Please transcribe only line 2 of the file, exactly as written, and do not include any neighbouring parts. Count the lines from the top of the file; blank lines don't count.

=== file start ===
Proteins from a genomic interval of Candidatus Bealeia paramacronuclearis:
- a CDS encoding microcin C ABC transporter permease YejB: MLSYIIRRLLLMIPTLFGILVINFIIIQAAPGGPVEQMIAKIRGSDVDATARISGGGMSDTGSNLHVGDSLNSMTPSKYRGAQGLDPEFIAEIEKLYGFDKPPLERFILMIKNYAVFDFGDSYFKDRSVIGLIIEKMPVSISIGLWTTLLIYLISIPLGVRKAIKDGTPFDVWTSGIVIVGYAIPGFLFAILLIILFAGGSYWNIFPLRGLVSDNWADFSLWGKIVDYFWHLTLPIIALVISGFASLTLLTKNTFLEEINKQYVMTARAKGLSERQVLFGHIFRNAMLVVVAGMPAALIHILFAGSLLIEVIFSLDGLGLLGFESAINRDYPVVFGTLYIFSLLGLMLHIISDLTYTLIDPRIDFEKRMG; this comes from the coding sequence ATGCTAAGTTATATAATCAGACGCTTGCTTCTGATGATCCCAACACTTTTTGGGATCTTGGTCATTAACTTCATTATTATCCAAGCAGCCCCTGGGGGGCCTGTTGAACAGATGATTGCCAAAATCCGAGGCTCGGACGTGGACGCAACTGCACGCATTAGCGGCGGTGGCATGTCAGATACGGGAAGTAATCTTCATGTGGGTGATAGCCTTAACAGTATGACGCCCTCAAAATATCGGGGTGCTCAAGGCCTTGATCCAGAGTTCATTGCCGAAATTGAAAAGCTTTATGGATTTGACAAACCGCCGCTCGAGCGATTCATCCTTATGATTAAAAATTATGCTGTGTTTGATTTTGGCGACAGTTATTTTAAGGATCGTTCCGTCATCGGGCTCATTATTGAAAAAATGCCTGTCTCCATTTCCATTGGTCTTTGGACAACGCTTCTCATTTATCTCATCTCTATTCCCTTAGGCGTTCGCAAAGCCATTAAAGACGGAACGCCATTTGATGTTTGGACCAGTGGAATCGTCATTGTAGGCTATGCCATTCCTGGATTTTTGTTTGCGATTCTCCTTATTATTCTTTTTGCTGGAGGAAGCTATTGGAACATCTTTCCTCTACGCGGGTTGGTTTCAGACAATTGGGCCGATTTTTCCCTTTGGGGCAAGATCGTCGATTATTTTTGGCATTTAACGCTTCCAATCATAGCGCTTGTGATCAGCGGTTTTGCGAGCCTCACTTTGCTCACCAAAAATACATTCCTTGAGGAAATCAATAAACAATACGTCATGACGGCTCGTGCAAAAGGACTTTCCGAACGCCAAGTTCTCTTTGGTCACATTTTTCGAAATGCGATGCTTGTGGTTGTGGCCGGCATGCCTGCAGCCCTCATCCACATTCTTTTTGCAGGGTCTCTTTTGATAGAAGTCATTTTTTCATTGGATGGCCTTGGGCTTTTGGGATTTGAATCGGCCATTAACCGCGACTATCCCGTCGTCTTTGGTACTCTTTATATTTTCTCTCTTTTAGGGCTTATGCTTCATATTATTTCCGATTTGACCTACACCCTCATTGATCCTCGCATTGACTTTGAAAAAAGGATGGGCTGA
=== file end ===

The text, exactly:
- a CDS encoding microcin C ABC transporter permease YejB: MLSYIIRRLLLMIPTLFGILVINFIIIQAAPGGPVEQMIAKIRGSDVDATARISGGGMSDTGSNLHVGDSLNSMTPSKYRGAQGLDPEFIAEIEKLYGFDKPPLERFILMIKNYAVFDFGDSYFKDRSVIGLIIEKMPVSISIGLWTTLLIYLISIPLGVRKAIKDGTPFDVWTSGIVIVGYAIPGFLFAILLIILFAGGSYWNIFPLRGLVSDNWADFSLWGKIVDYFWHLTLPIIALVISGFASLTLLTKNTFLEEINKQYVMTARAKGLSERQVLFGHIFRNAMLVVVAGMPAALIHILFAGSLLIEVIFSLDGLGLLGFESAINRDYPVVFGTLYIFSLLGLMLHIISDLTYTLIDPRIDFEKRMG; this comes from the coding sequence ATGCTAAGTTATATAATCAGACGCTTGCTTCTGATGATCCCAACACTTTTTGGGATCTTGGTCATTAACTTCATTATTATCCAAGCAGCCCCTGGGGGGCCTGTTGAACAGATGATTGCCAAAATCCGAGGCTCGGACGTGGACGCAACTGCACGCATTAGCGGCGGTGGCATGTCAGATACGGGAAGTAATCTTCATGTGGGTGATAGCCTTAACAGTATGACGCCCTCAAAATATCGGGGTGCTCAAGGCCTTGATCCAGAGTTCATTGCCGAAATTGAAAAGCTTTATGGATTTGACAAACCGCCGCTCGAGCGATTCATCCTTATGATTAAAAATTATGCTGTGTTTGATTTTGGCGACAGTTATTTTAAGGATCGTTCCGTCATCGGGCTCATTATTGAAAAAATGCCTGTCTCCATTTCCATTGGTCTTTGGACAACGCTTCTCATTTATCTCATCTCTATTCCCTTAGGCGTTCGCAAAGCCATTAAAGACGGAACGCCATTTGATGTTTGGACCAGTGGAATCGTCATTGTAGGCTATGCCATTCCTGGATTTTTGTTTGCGATTCTCCTTATTATTCTTTTTGCTGGAGGAAGCTATTGGAACATCTTTCCTCTACGCGGGTTGGTTTCAGACAATTGGGCCGATTTTTCCCTTTGGGGCAAGATCGTCGATTATTTTTGGCATTTAACGCTTCCAATCATAGCGCTTGTGATCAGCGGTTTTGCGAGCCTCACTTTGCTCACCAAAAATACATTCCTTGAGGAAATCAATAAACAATACGTCATGACGGCTCGTGCAAAAGGACTTTCCGAACGCCAAGTTCTCTTTGGTCACATTTTTCGAAATGCGATGCTTGTGGTTGTGGCCGGCATGCCTGCAGCCCTCATCCACATTCTTTTTGCAGGGTCTCTTTTGATAGAAGTCATTTTTTCATTGGATGGCCTTGGGCTTTTGGGATTTGAATCGGCCATTAACCGCGACTATCCCGTCGTCTTTGGTACTCTTTATATTTTCTCTCTTTTAGGGCTTATGCTTCATATTATTTCCGATTTGACCTACACCCTCATTGATCCTCGCATTGACTTTGAAAAAAGGATGGGCTGA